Sometimes I see a book and think this sounds like it’s going to be horrible. Occasionally that thought is immediately followed by I need to read this.
Which is the only explanation I have for reading The Queen of the Tearling.
But while the occasional trip down the ‘so bad it’s hilarious’-lane is fun, on balance I prefer to spend more time reading good books than books involving royal guards that are worse at protecting monarchs than Jamie Lannister. Or books where the hero shows off the Iron Cross he got for saving Mussolini (The Zenda Vendetta if you really want to know…)
So I was very happy when I fell over this book some years ago:
In his Bad Book Club, the author gives a very enjoyable insight into special treasures he picked up in charity shops. Treasures like an Elvis biography written in verse, a book about giant crabs attacking and eating people, gynecological Christian romances, a book about giant rats attacking and eating people, a collection of essays in which people discuss their sexual fantasies involving celebrities, a book about giant worms attacking and eating people, Z-list celebrity biographies, guides for psychic sex and…more books about giant crabs attacking and eating people because apparently, I missed a lot as person who is too cowardly for any kind of horror. It’s a great way to get the condensed horribleness of all these books, without having to read all of them yourself.
And now it turns out there aren’t just books about bad books, there are also podcasts. Like I Don’t Even Own a Television. Every episode the hosts discuss another bad book. They start off with a summary of the plot, do dramatic readings of the best/worst passages and – depending on the book – speculate on what a character might do in a certain situation, which celebrity might be a fan, cast the movie adaptation or just pick a random passage to read out loud.
But they do all that without being mean about books that don’t deserve it. Because some bad books are bad because they are a bit ridiculous (or more than a bit). Like books about giant mutated animals attacking and eating people or a group of heroes traveling through a fantasy-land where everything is a pun. Other books are bad because every chapter features another -ism and the obvious author self-insert protagonist thinks all his problems can be solved by shooting brown people. The podcast features both types of books but always makes it clear that there’s a difference between them. There have also been a few occasion where at least one of the hosts admitted that they enjoyed the book a lot more than expected and it never takes away from the fun of the episodes.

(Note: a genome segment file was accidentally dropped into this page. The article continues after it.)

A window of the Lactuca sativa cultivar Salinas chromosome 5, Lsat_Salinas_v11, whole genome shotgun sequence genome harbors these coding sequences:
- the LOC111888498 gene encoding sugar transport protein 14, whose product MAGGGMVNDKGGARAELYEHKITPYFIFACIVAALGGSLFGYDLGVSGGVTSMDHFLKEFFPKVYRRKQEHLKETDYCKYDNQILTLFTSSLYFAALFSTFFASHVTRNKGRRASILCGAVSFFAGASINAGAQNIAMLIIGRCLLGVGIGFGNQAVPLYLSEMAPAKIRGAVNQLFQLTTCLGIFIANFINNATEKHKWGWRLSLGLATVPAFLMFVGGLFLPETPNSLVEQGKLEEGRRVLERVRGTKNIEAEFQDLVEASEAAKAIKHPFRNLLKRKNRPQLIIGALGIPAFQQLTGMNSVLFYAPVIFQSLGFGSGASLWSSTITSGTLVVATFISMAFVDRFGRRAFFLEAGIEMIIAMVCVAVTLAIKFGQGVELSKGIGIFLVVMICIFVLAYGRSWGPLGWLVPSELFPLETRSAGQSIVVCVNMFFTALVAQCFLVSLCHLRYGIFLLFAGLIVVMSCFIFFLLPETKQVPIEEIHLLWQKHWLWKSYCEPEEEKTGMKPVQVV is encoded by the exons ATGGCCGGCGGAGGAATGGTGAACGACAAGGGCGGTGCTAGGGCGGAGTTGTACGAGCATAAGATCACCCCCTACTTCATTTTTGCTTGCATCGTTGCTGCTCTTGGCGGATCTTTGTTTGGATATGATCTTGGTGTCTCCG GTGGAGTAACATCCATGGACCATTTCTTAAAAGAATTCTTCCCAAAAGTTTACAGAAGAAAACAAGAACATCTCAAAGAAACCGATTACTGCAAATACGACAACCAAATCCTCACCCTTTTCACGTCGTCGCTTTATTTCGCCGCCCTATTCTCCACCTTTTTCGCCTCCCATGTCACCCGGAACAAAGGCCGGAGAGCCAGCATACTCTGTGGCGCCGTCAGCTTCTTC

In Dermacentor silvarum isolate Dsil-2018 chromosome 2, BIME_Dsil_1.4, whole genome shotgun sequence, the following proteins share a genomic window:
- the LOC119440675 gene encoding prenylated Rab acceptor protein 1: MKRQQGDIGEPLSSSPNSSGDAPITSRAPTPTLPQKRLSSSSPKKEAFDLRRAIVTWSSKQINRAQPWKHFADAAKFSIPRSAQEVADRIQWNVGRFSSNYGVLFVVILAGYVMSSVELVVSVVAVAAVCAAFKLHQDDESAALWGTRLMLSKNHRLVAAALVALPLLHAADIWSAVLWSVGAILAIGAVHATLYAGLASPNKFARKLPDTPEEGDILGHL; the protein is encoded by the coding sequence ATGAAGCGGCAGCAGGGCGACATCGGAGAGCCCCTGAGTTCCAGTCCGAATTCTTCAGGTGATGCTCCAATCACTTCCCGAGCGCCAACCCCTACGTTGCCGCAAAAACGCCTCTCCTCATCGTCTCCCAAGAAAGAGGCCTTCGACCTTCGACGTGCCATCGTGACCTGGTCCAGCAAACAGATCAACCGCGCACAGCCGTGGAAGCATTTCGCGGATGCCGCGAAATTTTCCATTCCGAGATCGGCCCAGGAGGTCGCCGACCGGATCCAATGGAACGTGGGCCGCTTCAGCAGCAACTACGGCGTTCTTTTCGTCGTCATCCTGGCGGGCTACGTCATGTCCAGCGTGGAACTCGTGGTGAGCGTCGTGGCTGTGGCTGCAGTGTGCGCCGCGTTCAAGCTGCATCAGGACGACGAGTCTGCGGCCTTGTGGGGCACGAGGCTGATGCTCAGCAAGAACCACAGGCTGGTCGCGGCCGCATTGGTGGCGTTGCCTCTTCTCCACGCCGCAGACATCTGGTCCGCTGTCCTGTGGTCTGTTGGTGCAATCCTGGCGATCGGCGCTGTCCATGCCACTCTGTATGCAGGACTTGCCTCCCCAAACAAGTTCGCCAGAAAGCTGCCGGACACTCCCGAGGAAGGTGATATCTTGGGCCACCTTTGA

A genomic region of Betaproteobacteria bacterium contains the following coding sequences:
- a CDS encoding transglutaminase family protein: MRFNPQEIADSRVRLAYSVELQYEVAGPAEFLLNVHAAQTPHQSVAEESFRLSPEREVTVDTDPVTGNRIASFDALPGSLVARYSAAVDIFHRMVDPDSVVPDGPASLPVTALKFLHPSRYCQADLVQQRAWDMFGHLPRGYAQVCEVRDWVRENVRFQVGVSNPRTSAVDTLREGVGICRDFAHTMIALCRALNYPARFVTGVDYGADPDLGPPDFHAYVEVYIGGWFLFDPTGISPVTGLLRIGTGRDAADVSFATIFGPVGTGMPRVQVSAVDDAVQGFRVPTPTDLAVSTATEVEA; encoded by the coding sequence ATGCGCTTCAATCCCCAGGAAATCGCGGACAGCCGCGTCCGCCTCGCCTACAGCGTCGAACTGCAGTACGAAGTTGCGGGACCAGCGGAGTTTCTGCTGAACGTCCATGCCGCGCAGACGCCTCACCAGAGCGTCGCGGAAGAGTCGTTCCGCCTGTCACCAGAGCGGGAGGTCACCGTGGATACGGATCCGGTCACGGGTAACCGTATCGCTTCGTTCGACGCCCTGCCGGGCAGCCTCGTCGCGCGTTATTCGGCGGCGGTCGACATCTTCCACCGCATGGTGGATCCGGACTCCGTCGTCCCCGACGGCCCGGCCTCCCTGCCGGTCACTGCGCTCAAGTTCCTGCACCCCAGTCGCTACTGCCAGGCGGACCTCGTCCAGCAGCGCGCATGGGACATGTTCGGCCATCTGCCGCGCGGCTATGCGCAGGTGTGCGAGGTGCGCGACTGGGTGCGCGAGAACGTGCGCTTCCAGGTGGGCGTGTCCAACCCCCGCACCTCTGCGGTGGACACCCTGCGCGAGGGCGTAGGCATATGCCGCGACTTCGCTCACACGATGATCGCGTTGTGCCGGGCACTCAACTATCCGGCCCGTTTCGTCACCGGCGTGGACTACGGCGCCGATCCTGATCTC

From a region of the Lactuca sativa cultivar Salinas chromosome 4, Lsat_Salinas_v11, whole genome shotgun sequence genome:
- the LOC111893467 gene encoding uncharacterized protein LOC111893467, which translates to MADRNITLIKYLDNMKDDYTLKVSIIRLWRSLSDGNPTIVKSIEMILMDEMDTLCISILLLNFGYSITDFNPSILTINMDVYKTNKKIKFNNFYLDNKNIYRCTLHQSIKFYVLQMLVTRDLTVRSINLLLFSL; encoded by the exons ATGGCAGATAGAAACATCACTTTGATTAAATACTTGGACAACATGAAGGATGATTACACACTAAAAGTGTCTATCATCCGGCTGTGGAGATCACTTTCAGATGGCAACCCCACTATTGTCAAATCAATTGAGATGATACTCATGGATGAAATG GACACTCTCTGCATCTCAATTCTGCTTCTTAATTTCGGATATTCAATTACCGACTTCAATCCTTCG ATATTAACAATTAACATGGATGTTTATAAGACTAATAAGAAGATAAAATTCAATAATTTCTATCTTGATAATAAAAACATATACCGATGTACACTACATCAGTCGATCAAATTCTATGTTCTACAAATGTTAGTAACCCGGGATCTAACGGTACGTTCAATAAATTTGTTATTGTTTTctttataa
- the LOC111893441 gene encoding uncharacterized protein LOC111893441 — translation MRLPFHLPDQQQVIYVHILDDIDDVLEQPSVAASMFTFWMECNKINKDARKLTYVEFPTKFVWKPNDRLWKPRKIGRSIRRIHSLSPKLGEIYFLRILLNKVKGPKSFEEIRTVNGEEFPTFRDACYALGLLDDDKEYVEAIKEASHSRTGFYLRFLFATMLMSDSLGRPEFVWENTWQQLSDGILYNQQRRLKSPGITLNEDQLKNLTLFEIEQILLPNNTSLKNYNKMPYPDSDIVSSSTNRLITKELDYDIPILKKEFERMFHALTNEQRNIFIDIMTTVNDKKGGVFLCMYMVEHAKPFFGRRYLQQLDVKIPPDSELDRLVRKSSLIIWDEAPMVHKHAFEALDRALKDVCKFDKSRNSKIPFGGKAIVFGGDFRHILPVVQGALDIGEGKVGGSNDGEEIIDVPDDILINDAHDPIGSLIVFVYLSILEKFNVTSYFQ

Recently IDEOATV did a crossover with Worst Bestsellers and even though I had told myself I wouldn’t start any more podcasts, I enjoyed the crossover so much I had to listen to some more Worst Bestsellers. I only listened to a few episodes so far but also really loved them.
They have a similar basic set-up but with different games (What would Wolverine do if he was in this book and is it cooler than what The Rock would do?) And while neither podcast focusses specifically on one genre, Worst Bestsellers is rather heavy on YA and romance. It also features more recent and well-known books, so I have heard of more books they discuss on the podcast. And in some cases, I have already heard a lot about the books they are discussing and I admit I have already heard/read/watched so much about Fifty Shades of Gray that I don’t need to listen to anymore. But that leaves still enough other episodes that I want to listen to (like the Flowers in the Attic episode). And it’s not like I haven’t skipped IDEOATV-episodes for various reasons (like: I unironically enjoyed the Dragonlance-books I’ve read).